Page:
As I contemplate the next season – summer, I think of summers past. When I was a little girl, my family would go to the YMCA and my two older brothers took swimming lessons. As there is no shallow end in a YMCA pool, I clung to the ladder.
Several years later, we were in between houses and at a Family Conference in Harvey Cedars, NJ. Somehow my mother convinced the powers that be to allow us to stay an extra week at the end of the season until our new house was ready. It was pretty boring with all the families gone and only the staff left. My brothers and I would hang out on the dock by the ocean. They could swim. I could not. They would splash, swim and play in the water. I would sit on the dock with my feet in the water, which was my only recourse. They (being boys and older brothers) would tell me that there were crabs, lobsters and biting fish in the water and the only way to keep from becoming fish bait was to continually kick my feet. It was too hot not to have my feet in the water so I kicked and splashed and kicked and splashed until I was literally exhausted, not to mention petrified of a who-knows-what bite.
When we finally moved into our new home, my family joined a country club within walking distance. I’d show up early every day watching the neighborhood kids having swimming lessons. From observation and sheer determination, I taught myself to tread water, do the backstroke and sort of do the crawl.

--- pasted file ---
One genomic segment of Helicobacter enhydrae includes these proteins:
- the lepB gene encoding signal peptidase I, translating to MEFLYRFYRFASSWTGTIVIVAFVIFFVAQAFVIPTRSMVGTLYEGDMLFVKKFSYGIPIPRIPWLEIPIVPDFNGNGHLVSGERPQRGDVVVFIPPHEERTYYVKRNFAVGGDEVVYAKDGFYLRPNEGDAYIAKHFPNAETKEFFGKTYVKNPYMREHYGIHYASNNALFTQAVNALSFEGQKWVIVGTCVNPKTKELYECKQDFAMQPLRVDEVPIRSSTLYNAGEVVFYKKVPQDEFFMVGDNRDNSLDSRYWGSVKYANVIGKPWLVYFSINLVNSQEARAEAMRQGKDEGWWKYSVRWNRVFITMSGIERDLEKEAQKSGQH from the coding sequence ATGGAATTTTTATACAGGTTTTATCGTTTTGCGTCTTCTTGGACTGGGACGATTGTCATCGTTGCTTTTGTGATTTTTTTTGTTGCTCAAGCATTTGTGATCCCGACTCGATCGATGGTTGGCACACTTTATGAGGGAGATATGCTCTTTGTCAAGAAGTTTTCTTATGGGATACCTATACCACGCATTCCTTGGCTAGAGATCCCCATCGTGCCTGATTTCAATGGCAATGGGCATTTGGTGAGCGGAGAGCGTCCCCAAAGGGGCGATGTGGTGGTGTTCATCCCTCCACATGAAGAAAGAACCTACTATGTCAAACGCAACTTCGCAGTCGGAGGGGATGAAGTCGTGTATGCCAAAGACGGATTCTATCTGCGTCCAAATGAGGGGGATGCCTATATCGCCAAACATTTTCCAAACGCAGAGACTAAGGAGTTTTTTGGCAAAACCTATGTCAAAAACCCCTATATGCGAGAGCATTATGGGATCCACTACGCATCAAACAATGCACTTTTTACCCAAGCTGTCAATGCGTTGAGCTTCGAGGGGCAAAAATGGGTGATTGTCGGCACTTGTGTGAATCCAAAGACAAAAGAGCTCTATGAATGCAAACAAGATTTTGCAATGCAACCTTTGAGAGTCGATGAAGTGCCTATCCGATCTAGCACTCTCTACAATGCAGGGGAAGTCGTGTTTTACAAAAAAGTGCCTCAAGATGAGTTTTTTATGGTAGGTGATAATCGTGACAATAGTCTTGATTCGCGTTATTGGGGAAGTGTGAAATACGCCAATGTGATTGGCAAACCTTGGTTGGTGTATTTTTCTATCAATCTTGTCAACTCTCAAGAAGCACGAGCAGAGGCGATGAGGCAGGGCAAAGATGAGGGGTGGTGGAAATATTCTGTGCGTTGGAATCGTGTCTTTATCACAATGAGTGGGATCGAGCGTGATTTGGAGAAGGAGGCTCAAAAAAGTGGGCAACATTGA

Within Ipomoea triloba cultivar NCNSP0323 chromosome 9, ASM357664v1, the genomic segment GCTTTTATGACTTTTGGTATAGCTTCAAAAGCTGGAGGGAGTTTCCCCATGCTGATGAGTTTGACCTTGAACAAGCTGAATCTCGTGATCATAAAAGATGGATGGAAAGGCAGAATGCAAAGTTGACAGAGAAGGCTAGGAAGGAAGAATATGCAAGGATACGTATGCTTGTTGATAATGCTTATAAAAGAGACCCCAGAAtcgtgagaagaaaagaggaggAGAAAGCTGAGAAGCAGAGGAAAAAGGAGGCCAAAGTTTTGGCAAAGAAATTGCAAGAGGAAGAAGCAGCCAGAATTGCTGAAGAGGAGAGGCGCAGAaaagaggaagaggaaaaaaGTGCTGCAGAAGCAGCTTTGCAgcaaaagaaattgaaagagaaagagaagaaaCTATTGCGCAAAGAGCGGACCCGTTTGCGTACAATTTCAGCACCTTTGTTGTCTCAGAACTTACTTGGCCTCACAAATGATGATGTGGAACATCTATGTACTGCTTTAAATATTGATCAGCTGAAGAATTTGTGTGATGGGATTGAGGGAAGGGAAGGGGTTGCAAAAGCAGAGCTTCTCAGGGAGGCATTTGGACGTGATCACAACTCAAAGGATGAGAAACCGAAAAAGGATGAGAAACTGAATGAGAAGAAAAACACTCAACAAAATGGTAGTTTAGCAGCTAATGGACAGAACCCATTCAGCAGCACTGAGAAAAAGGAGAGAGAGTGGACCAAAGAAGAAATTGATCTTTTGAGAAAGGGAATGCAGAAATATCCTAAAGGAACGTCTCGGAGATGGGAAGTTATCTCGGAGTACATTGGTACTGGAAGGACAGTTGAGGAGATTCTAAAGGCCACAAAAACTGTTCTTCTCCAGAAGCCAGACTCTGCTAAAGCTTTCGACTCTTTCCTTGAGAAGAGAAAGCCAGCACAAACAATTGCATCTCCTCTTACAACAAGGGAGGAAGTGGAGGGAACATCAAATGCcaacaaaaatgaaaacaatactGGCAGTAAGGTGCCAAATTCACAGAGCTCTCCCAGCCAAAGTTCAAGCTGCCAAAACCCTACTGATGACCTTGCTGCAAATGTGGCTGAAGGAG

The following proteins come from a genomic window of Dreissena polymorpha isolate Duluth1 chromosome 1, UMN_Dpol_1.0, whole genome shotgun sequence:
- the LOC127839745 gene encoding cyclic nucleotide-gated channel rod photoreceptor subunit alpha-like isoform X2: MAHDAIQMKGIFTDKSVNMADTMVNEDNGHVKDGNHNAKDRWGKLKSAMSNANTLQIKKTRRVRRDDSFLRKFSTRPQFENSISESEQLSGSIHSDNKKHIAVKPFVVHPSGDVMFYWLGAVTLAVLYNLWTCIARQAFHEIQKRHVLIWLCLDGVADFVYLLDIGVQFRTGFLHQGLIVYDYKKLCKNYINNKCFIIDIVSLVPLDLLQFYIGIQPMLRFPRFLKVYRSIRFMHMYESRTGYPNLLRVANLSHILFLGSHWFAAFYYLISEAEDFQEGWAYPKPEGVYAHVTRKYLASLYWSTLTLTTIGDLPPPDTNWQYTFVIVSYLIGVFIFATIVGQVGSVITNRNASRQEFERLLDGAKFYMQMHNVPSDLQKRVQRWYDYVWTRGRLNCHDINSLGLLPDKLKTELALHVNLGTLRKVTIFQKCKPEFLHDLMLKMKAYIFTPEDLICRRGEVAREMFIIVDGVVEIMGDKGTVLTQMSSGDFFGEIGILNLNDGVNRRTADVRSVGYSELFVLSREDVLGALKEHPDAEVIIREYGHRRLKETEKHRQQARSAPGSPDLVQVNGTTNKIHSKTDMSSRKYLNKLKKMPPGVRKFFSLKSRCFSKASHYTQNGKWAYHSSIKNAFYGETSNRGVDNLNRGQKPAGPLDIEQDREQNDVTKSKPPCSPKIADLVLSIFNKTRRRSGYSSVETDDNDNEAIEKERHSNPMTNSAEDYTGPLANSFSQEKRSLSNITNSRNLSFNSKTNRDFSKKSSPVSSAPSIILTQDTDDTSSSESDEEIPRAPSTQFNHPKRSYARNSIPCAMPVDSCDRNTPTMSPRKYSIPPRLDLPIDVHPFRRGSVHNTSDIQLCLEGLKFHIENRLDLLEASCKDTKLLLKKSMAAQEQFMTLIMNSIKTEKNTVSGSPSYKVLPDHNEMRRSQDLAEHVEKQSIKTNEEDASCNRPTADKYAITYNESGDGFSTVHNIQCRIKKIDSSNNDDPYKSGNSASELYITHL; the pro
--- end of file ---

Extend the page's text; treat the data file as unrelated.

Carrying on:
I’m not sure why I was never provided swimming lessons. I’ve asked my mother recently. She doesn’t really remember except she thinks I was too young for lessons at the Y and that money was tight after buying their new house. I’m not going to go there. . .
We lived two hours from the Jersey shore, had friends with pools and were members of a country club. What does anyone else entering those teen years do? I faked it! I could hold my own. I excelled at sun-bathing! I knew just how far to go into the ocean. I knew about and respected the undercurrent. I knew which pools had that step around the deep end. It was never a problem. I just compensated.
It wasn’t until my own kids took swimming lessons – I made sure of it! – that I learned one was actually supposed to open their eyes when swimming underwater!
Much later, married, with two elementary school aged children, we bought a house with a big in-ground swimming pool. Apparently I over-compensated in my own mind! But it worked out. I had strict pool rules which were adhered to by all. It became a gathering place for my kids’ friends, which was the intent. And best of all, no one drowned!
Thankfully, we’ve moved. No more pool of our own. Now, with grandchildren, at anyone’s pool where I’m participating, I’m more than careful. Multiple kids in a pool mean multiple adults. If I needed to, in my self-taught way, I could “swim” under pressure. Floaties on my grand-kids, however, are my friends!
Recently, part of my family relocated to Florida where apparently “everyone” has their own pool. I promised them if they bought a house with a pool, I’d take swimming lessons. And wouldn’t you know. . .
But here’s my question: The pool is only four feet deep. Does that count?
Ok, ok, ok. I know the answer. But maybe I’ll just settle for a class in CPR. 🙂